Dr. Fauci Predicts Up to 200,000 New COVID Cases Per Day By Fall

National Institute of Allergy and Infectious Diseases Director Dr. Anthony Fauci is predicting that by the fall, there will be up to 200,000 new daily COVID-19 cases in the U.S. driven by the Delta variant.

"Remember, just a couple of months ago, we were having about 10,000 cases a day," Fauci told McClatchy's DC Bureau on Wednesday. "I think you're likely going to wind up somewhere between 100,000 and 200,000 cases."

"What we're seeing, because of this increase in transmissibility, and because we have about 93 million people in this country who are eligible to get vaccinated who don't get vaccinated — that you have a significant pool of vulnerable people," Fauci said. "And so when you look at the curve of acceleration of 7-day averages of cases per day, it is going up in a very steep fashion."

Fauci's estimate would bring figures much closer to January's numbers. The highest number of cases recorded in a single day was on January 7 when 295,880 new infections were reported.

Cases plummeted back down to the 8,000 mark in June, but the highly transmissible Delta variant, which has become the dominant strain of the coronavirus in the U.S., is causing infections to surge once again.

According to data from the Center for Disease Control and Prevention (CDC), the variant accounts for more than 90 percent of the country's new infections.

Anthony Fauci COVID Fall Delta Variant Lambda
Dr. Anthony Fauci, director of the National Institute of Allergy and Infectious Diseases, warns that coronavirus cases are going up in a very "steep fashion." Fauci speaks with members of media at Abyssinian Baptist Church on June 6, 2021 in New York City. Jeenah Moon/Stringer

While the vaccines against the coronavirus do not guarantee immunity from the virus, health officials are urging people to get their shots, which preliminary data has shown to be effective at preventing serious illness, even in cases involving the Delta variant.

Unvaccinated people currently account for 99.5 percent of COVID-related deaths and about 97 percent of hospitalizations.

Despite the push to get more people vaccinated to combat the recent surge, roughly 32 percent of Americans over the age of 12 are still unvaccinated. Fauci has suggested that it may already be too late for vaccines, which take a couple of weeks to work, to stifle the surge looming in the fall.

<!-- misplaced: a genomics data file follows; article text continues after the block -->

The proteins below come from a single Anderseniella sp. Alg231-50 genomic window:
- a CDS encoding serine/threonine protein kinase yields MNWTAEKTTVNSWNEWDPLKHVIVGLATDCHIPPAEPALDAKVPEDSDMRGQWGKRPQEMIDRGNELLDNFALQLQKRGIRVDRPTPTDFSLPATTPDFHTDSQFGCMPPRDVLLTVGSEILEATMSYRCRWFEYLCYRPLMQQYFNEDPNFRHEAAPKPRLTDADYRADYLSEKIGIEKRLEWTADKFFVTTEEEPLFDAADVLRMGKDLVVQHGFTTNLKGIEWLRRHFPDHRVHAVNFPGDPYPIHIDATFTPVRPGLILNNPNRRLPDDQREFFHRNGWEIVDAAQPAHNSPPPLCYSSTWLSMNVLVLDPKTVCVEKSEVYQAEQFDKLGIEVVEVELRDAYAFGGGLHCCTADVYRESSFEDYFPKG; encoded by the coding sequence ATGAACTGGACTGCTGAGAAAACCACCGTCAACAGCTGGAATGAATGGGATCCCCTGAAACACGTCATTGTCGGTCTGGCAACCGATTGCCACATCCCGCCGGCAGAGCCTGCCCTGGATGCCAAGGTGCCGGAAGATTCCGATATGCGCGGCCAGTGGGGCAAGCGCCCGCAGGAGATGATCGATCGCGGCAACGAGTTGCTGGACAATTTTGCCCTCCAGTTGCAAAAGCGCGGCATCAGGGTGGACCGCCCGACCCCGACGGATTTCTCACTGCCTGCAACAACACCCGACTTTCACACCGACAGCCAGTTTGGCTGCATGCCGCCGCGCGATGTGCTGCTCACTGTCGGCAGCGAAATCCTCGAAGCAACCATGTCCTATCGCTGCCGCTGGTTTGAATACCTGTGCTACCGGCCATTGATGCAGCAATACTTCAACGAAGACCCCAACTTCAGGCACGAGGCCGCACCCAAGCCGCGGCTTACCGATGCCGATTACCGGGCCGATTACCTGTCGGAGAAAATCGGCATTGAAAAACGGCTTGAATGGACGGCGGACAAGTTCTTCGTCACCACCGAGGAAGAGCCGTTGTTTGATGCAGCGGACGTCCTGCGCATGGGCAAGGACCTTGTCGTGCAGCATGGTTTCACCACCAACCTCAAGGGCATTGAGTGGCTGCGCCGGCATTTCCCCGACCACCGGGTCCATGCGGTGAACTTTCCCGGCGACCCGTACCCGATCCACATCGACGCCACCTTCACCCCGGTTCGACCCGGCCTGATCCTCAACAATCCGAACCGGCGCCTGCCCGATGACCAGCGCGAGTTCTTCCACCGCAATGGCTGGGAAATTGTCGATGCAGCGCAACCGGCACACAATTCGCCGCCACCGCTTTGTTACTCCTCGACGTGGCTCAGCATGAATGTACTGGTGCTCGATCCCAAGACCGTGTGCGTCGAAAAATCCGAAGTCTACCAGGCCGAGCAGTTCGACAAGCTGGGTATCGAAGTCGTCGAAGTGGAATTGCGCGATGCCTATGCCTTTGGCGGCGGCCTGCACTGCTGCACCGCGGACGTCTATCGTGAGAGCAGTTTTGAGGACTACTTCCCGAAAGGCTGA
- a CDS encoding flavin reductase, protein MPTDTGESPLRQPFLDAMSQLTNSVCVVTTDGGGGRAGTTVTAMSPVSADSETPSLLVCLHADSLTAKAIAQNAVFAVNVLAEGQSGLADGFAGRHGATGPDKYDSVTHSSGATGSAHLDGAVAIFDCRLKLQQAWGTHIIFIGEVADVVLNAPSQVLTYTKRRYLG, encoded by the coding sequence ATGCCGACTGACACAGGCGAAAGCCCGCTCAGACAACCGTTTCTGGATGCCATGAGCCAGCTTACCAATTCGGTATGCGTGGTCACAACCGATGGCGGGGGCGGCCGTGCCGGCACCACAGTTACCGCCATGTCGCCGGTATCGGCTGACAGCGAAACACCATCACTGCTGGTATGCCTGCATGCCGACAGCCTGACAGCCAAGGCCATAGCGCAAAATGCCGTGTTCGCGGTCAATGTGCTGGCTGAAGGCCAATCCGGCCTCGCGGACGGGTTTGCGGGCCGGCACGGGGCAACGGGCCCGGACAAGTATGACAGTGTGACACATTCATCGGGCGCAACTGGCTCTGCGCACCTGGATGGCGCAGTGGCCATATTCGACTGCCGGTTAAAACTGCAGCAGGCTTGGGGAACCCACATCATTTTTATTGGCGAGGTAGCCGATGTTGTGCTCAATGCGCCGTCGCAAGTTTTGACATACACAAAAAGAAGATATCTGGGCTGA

"Even if we vaccinated everyone today, we're not going to see an effect until the middle to end of September," he said.

However, the top infectious disease expert warned that if there are not more drastic measures taken to encourage vaccinations, the virus will continue to mutate into a potentially even stronger variant than the one that's currently spreading.

"If we don't crush the outbreak to the point of getting the overwhelming proportion of the population vaccinated, then what will happen is the virus will continue to smolder through the fall into the winter, giving it ample chance to get a variant which, quite frankly, we're very lucky that the vaccines that we have now do very well against the variants — particularly against severe illness," Fauci said. "We're very fortunate that that's the case. There could be a variant that's lingering out there that can push aside Delta."

"If another one comes along that has an equally high capability of transmitting but also is much more severe, then we could really be in trouble," he added. "People who are not getting vaccinated mistakenly think it's only about them. But it isn't. It's about everybody else, also."

Fauci's remarks come as another highly contagious variant is gaining attention.

The Lambda variant, which has been spreading through South America, is now being seen in Texas and South Carolina.

While much remains unknown about the mutation, the World Health Organization has said the Lambda variant has the potential for increased transmissibility or possible increased resistance to vaccines than the original strain of the coronavirus.